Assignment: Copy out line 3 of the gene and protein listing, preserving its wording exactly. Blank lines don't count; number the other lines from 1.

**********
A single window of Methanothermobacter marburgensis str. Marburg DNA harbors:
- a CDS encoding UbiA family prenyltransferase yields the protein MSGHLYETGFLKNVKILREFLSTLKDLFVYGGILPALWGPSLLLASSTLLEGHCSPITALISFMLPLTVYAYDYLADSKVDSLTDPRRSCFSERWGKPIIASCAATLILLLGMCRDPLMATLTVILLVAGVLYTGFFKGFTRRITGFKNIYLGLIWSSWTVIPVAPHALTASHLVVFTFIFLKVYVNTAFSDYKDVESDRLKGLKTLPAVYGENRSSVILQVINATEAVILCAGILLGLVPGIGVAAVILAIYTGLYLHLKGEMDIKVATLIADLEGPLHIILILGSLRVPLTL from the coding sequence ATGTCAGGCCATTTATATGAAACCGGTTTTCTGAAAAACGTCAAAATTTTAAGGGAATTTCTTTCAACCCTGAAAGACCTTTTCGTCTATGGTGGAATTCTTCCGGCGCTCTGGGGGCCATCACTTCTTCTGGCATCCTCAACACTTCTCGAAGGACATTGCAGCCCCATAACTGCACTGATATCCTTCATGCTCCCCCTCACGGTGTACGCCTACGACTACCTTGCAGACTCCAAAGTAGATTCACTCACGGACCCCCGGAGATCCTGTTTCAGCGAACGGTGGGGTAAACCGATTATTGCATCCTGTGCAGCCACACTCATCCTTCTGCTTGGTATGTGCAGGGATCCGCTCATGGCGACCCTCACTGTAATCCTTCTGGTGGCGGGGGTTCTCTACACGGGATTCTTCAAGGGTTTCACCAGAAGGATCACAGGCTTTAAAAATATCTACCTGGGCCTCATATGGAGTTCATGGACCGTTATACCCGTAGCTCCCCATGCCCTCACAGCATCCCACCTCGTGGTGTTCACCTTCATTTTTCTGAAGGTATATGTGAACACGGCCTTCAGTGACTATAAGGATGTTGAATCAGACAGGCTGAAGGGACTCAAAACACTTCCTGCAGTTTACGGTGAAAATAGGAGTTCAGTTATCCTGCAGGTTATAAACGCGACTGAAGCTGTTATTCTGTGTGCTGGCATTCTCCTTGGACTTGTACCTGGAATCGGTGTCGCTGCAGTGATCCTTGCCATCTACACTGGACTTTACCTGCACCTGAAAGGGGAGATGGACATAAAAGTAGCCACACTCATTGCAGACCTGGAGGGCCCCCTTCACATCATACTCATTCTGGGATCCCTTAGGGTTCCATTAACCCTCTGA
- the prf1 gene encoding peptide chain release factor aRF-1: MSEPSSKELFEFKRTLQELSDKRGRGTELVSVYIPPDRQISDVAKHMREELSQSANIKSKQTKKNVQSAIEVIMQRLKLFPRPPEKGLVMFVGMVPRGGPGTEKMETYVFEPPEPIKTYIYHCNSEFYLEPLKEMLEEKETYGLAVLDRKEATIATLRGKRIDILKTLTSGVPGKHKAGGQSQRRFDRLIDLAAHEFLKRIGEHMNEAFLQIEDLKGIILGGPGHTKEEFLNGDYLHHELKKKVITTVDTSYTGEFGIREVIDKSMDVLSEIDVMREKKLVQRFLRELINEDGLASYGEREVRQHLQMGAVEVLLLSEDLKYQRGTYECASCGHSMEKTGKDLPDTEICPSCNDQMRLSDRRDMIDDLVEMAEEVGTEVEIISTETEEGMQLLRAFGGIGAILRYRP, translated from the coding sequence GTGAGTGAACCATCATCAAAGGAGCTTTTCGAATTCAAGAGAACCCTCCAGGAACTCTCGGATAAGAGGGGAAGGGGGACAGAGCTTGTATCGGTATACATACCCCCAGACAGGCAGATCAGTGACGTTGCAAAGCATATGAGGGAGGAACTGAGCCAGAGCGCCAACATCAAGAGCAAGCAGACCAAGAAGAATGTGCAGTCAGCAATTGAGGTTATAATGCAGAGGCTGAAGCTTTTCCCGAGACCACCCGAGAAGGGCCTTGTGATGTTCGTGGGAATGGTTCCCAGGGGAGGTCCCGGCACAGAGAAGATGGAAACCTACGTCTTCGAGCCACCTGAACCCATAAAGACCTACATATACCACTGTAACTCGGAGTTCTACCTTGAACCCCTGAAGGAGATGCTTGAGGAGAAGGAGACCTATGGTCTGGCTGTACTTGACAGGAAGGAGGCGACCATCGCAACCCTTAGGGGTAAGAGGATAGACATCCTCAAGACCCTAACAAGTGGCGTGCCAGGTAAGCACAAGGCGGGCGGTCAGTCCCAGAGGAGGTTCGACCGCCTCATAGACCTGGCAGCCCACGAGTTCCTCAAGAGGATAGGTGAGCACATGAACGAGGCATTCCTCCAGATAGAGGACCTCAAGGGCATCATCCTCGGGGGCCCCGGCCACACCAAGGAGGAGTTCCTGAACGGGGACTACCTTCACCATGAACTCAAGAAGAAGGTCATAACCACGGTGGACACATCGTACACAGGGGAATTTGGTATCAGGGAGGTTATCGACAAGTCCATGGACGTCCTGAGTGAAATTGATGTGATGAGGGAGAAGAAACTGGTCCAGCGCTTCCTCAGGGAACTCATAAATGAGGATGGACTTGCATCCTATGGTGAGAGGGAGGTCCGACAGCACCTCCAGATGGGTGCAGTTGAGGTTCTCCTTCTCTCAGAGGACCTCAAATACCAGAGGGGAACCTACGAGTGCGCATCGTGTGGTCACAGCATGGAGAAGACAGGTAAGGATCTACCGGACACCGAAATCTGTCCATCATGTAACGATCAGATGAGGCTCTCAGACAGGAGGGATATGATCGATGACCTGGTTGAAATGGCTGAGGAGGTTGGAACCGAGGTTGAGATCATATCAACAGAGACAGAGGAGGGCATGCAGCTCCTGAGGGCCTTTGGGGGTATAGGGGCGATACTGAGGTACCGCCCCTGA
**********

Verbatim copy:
- the prf1 gene encoding peptide chain release factor aRF-1: MSEPSSKELFEFKRTLQELSDKRGRGTELVSVYIPPDRQISDVAKHMREELSQSANIKSKQTKKNVQSAIEVIMQRLKLFPRPPEKGLVMFVGMVPRGGPGTEKMETYVFEPPEPIKTYIYHCNSEFYLEPLKEMLEEKETYGLAVLDRKEATIATLRGKRIDILKTLTSGVPGKHKAGGQSQRRFDRLIDLAAHEFLKRIGEHMNEAFLQIEDLKGIILGGPGHTKEEFLNGDYLHHELKKKVITTVDTSYTGEFGIREVIDKSMDVLSEIDVMREKKLVQRFLRELINEDGLASYGEREVRQHLQMGAVEVLLLSEDLKYQRGTYECASCGHSMEKTGKDLPDTEICPSCNDQMRLSDRRDMIDDLVEMAEEVGTEVEIISTETEEGMQLLRAFGGIGAILRYRP, translated from the coding sequence GTGAGTGAACCATCATCAAAGGAGCTTTTCGAATTCAAGAGAACCCTCCAGGAACTCTCGGATAAGAGGGGAAGGGGGACAGAGCTTGTATCGGTATACATACCCCCAGACAGGCAGATCAGTGACGTTGCAAAGCATATGAGGGAGGAACTGAGCCAGAGCGCCAACATCAAGAGCAAGCAGACCAAGAAGAATGTGCAGTCAGCAATTGAGGTTATAATGCAGAGGCTGAAGCTTTTCCCGAGACCACCCGAGAAGGGCCTTGTGATGTTCGTGGGAATGGTTCCCAGGGGAGGTCCCGGCACAGAGAAGATGGAAACCTACGTCTTCGAGCCACCTGAACCCATAAAGACCTACATATACCACTGTAACTCGGAGTTCTACCTTGAACCCCTGAAGGAGATGCTTGAGGAGAAGGAGACCTATGGTCTGGCTGTACTTGACAGGAAGGAGGCGACCATCGCAACCCTTAGGGGTAAGAGGATAGACATCCTCAAGACCCTAACAAGTGGCGTGCCAGGTAAGCACAAGGCGGGCGGTCAGTCCCAGAGGAGGTTCGACCGCCTCATAGACCTGGCAGCCCACGAGTTCCTCAAGAGGATAGGTGAGCACATGAACGAGGCATTCCTCCAGATAGAGGACCTCAAGGGCATCATCCTCGGGGGCCCCGGCCACACCAAGGAGGAGTTCCTGAACGGGGACTACCTTCACCATGAACTCAAGAAGAAGGTCATAACCACGGTGGACACATCGTACACAGGGGAATTTGGTATCAGGGAGGTTATCGACAAGTCCATGGACGTCCTGAGTGAAATTGATGTGATGAGGGAGAAGAAACTGGTCCAGCGCTTCCTCAGGGAACTCATAAATGAGGATGGACTTGCATCCTATGGTGAGAGGGAGGTCCGACAGCACCTCCAGATGGGTGCAGTTGAGGTTCTCCTTCTCTCAGAGGACCTCAAATACCAGAGGGGAACCTACGAGTGCGCATCGTGTGGTCACAGCATGGAGAAGACAGGTAAGGATCTACCGGACACCGAAATCTGTCCATCATGTAACGATCAGATGAGGCTCTCAGACAGGAGGGATATGATCGATGACCTGGTTGAAATGGCTGAGGAGGTTGGAACCGAGGTTGAGATCATATCAACAGAGACAGAGGAGGGCATGCAGCTCCTGAGGGCCTTTGGGGGTATAGGGGCGATACTGAGGTACCGCCCCTGA